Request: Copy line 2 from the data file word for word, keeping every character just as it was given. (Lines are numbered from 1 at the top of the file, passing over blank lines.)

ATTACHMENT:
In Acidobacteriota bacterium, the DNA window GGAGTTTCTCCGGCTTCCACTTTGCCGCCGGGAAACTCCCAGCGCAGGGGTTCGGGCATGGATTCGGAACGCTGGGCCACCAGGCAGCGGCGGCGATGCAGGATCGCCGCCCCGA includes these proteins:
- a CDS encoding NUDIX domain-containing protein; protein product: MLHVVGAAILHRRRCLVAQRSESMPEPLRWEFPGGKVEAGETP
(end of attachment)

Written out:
- a CDS encoding NUDIX domain-containing protein; protein product: MLHVVGAAILHRRRCLVAQRSESMPEPLRWEFPGGKVEAGETP